The visitors can go to school, get a haircut or talk with their friends while they are enjoying a cup of tea. The support they get here gives them hope. What is going on in this island is horrible. For this, life in One Happy Family is not the reality. But it is a reality that can make the people stable for now.’

You always have small goals and big dreams in life. Refugees are able to achieve their small goals here, while they are waiting for their big dream to come true. Which is to go of this island and be free.’

My message to refugees…
Visit one One Happy Family. This place gives you the opportunity to use your qualities or to practice your hobbies. It keeps you busy. It will free your mind for a while. When I arrived in Germany, I did not know anyone. A football club then welcomed me in their team. I went there several times a week and it made me forget about my problems. One Happy Family works exactly like this. They support you and keep you positive. It is a big family who’s door is open for everyone.

Age: 30

Country: Germany

Occupation: security

Stay: 1 March - 1 April

10 May

‘Sometimes a Mandala can save a life’

Dilan Siper

I came to Lesvos, because …
‘A feeling of powerlessness overwhelmed me. I am active in a left-wing student group, but because of my study I didn’t have a lot of time to focus on it. Added to this, political work is very frustrating. You put so much effort in it, but you barely see any results. I was at a point that I wanted to work somewhere where I could see the effects of the work I do. I contacted a German organization and they connected me to One Happy Family.’

My tasks in One Happy Family were …
‘Working at the boutique, giving out drachma’s at the bank and organizing the art table and other activities. The visitors really need to be occupied. Especially the art table was surprisingly succesful. Many adults - which were also men -  enjoyed it.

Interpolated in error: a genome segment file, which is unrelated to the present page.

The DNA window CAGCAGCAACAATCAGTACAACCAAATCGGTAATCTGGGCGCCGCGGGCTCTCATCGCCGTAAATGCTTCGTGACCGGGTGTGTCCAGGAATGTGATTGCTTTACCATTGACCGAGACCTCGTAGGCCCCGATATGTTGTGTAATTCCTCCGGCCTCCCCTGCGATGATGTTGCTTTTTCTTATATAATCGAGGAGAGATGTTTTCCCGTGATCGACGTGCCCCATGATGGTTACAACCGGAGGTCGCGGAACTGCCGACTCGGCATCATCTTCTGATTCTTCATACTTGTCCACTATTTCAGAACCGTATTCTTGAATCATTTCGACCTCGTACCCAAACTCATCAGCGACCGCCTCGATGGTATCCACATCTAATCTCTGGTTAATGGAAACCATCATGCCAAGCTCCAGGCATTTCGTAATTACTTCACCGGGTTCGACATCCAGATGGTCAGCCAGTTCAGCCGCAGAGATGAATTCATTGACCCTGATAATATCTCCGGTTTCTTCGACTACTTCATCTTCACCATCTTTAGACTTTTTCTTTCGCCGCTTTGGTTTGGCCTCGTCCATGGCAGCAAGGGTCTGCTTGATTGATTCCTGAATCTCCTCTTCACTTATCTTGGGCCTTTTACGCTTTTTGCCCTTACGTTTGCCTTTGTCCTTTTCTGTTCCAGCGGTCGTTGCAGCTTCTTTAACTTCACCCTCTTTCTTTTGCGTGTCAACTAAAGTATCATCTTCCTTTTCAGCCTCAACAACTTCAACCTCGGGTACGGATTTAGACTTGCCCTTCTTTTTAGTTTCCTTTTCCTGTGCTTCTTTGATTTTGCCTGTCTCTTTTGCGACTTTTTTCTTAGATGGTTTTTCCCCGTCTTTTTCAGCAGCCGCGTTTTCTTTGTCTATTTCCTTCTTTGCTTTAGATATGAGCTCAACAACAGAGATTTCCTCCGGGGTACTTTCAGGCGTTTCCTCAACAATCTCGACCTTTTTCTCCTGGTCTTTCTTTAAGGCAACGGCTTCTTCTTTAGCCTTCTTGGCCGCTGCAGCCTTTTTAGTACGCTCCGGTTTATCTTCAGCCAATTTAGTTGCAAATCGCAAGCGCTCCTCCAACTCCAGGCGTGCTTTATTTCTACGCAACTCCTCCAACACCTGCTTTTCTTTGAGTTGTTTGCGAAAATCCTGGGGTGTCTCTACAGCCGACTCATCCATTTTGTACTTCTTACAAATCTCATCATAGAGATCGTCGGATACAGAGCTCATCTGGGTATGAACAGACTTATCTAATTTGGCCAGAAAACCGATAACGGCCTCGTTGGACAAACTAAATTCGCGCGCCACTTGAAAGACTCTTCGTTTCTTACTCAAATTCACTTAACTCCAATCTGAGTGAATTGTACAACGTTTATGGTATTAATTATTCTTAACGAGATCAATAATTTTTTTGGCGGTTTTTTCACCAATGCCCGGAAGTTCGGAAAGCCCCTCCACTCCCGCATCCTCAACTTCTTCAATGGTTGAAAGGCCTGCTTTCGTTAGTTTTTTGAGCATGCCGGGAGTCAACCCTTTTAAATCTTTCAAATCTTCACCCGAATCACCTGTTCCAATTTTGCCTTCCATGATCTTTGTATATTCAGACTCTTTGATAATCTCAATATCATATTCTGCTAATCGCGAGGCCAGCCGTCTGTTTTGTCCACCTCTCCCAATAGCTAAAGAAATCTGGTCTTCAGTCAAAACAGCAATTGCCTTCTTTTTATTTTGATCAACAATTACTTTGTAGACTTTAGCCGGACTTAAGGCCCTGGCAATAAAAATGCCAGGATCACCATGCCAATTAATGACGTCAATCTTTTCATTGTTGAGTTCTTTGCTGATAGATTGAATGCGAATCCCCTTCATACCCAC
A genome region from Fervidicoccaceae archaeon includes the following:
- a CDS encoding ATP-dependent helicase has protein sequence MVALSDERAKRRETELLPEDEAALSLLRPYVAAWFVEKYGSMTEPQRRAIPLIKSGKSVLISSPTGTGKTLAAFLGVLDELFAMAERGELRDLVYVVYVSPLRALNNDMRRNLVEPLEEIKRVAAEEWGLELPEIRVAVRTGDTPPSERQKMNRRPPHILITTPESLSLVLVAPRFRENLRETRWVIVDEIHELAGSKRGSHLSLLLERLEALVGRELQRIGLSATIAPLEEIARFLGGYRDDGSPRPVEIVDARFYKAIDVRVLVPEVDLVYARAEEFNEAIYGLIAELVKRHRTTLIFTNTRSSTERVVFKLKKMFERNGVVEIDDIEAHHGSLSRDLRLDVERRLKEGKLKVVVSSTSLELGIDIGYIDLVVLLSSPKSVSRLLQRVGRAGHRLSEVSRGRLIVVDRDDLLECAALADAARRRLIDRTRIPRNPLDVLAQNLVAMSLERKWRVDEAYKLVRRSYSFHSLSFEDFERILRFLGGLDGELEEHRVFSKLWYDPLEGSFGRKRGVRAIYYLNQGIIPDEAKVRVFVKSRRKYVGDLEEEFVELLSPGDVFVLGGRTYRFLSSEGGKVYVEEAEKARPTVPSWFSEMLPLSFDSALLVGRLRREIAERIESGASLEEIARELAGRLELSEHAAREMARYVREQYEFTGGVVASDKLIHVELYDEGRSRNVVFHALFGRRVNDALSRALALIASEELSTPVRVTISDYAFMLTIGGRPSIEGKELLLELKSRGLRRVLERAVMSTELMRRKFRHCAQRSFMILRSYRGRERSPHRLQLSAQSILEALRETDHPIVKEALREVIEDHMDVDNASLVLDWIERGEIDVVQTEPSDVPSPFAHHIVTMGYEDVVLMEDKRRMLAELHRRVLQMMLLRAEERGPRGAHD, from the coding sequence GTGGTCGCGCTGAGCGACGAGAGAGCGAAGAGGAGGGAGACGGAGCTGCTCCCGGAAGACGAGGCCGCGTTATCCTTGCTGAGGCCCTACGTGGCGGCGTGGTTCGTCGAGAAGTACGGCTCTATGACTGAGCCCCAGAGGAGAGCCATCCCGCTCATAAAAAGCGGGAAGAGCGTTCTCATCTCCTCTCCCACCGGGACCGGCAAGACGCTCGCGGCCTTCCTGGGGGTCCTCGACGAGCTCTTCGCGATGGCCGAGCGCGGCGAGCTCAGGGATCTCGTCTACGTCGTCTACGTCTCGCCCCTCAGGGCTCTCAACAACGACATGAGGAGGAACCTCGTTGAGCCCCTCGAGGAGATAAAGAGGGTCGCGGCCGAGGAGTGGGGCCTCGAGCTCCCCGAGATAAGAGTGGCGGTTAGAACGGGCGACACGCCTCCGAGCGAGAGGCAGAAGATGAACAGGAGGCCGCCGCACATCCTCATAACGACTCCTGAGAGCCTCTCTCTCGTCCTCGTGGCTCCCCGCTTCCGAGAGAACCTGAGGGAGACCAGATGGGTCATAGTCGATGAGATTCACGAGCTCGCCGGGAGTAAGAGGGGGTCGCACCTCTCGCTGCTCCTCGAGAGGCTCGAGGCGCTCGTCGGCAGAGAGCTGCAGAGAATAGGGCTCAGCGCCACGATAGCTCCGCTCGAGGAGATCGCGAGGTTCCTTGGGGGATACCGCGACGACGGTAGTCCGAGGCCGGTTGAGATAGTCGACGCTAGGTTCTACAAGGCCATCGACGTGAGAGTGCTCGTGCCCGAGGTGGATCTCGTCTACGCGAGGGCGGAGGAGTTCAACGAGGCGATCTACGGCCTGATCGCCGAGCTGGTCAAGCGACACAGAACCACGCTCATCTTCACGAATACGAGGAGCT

I learned here that, when you are in so much pain, a simple Mandala can bring you so much. The visitors might not like to draw one if they had a normal, stable life. But in this situation they are looking for distraction. They want to be focussed on something else, rather than thinking about the situation they are in. I never realized as much as here, that the little things are the most important. Sometimes a Mandela can safe a life.

My experience in the community center was …
‘Intense.This community center is a happy bubble. At the beginning this felt wrong, because it is not the reality. I sometimes asked myself what I was doing here. I wasn’t changing anything about the situation. But I came back from this. I realized that these people need a place to forget the reality. And if that is just for six hours, than thats’ ok. Changing the little moments, are as important as changing the big situation.

All of my friends have asked me about my experience here. It is hard to answer their question, because it’s a feeling and not something rational. I knew about the situation before I came here. But it feels different now. It is like reading the newspaper. You know what has happened to someone, but you don’t know the person.  Now I know these people, with their personality and the look in their eyes. They are human beings now. Not just names.’

This struck me the most …
All of the stories I heard were horrible. But what struck me the most, was when someone was thinking about their future. The past is also hard, but it has ended. Their future still has to come and it is already terrible. You can’t tell them everything will be fine, because you don’t know this. Everything is uncertain and that is awful.

What I would like to tell to other people …
I would like to tell  people that they should try to do something about the refugee crises in their own country. Because that is were you can make the biggest change. If you have the ability to visit this island, you should. The feeling that this experience gives you is so important. It makes the difference.’

Age: 23

Country: Germany

Occupation: psychology student

Stay: 21 march - 30 april

 

02 May

‘Volunteering in One Happy Family has become an addiction’

Fanny from Switzerland

One Happy Family still had to be built, when Fanny Oppler came here for the first time.This was more than a year ago. In March this year, she visited the center for the third time. ‘When I arrived here one year ago, I did a lot of construction work. I painted the walls and shoveled the ground. The center opened two days after I left. In September I came back to see the result. Volunteering in One Happy Family has become an addiction since then.’

My task at One Happy Family was …
‘To work at the bank. The system they have invented for this is great. The visitors get two ‘drachma’ everyday. They can get several things with this. A cup of tea, a haircut, or clothes at the boutique. They chose however they want to spent the drachma. I like the idea of a basic income. The fact that they are responsible for their expenses is also a good thing. It gives them a feeling of independency again.